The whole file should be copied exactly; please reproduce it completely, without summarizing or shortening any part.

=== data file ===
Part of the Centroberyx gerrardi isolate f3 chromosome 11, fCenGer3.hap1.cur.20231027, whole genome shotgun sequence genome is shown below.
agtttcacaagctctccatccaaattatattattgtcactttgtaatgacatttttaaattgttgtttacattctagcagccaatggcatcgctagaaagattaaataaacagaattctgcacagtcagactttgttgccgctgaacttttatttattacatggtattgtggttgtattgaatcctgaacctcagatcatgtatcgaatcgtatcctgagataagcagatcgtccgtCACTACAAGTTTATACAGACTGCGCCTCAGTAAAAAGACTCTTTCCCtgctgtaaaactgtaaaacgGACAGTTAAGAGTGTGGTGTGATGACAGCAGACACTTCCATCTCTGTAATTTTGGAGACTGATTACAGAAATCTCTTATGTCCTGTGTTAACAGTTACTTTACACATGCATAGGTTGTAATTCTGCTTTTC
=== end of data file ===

Part of the Centroberyx gerrardi isolate f3 chromosome 11, fCenGer3.hap1.cur.20231027, whole genome shotgun sequence genome is shown below.
agtttcacaagctctccatccaaattatattattgtcactttgtaatgacatttttaaattgttgtttacattctagcagccaatggcatcgctagaaagattaaataaacagaattctgcacagtcagactttgttgccgctgaacttttatttattacatggtattgtggttgtattgaatcctgaacctcagatcatgtatcgaatcgtatcctgagataagcagatcgtccgtCACTACAAGTTTATACAGACTGCGCCTCAGTAAAAAGACTCTTTCCCtgctgtaaaactgtaaaacgGACAGTTAAGAGTGTGGTGTGATGACAGCAGACACTTCCATCTCTGTAATTTTGGAGACTGATTACAGAAATCTCTTATGTCCTGTGTTAACAGTTACTTTACACATGCATAGGTTGTAATTCTGCTTTTC